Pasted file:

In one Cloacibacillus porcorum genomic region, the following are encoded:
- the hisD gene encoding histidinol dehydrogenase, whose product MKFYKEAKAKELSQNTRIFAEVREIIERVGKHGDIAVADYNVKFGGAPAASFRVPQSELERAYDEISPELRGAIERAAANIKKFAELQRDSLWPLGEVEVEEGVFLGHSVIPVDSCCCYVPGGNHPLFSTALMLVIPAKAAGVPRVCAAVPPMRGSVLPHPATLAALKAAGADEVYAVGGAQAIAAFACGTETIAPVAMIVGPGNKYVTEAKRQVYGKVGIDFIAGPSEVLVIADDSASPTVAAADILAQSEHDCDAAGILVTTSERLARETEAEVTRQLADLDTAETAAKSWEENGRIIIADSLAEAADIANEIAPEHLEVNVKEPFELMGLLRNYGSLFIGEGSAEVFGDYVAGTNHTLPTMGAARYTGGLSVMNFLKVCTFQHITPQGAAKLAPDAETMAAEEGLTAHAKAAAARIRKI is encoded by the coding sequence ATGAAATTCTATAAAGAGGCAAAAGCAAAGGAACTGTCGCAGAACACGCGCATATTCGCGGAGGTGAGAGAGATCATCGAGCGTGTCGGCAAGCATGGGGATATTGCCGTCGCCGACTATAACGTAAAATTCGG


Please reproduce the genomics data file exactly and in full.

In one Cloacibacillus porcorum genomic region, the following are encoded:
- the hisD gene encoding histidinol dehydrogenase, whose product MKFYKEAKAKELSQNTRIFAEVREIIERVGKHGDIAVADYNVKFGGAPAASFRVPQSELERAYDEISPELRGAIERAAANIKKFAELQRDSLWPLGEVEVEEGVFLGHSVIPVDSCCCYVPGGNHPLFSTALMLVIPAKAAGVPRVCAAVPPMRGSVLPHPATLAALKAAGADEVYAVGGAQAIAAFACGTETIAPVAMIVGPGNKYVTEAKRQVYGKVGIDFIAGPSEVLVIADDSASPTVAAADILAQSEHDCDAAGILVTTSERLARETEAEVTRQLADLDTAETAAKSWEENGRIIIADSLAEAADIANEIAPEHLEVNVKEPFELMGLLRNYGSLFIGEGSAEVFGDYVAGTNHTLPTMGAARYTGGLSVMNFLKVCTFQHITPQGAAKLAPDAETMAAEEGLTAHAKAAAARIRKI is encoded by the coding sequence ATGAAATTCTATAAAGAGGCAAAAGCAAAGGAACTGTCGCAGAACACGCGCATATTCGCGGAGGTGAGAGAGATCATCGAGCGTGTCGGCAAGCATGGGGATATTGCCGTCGCCGACTATAACGTAAAATTCGG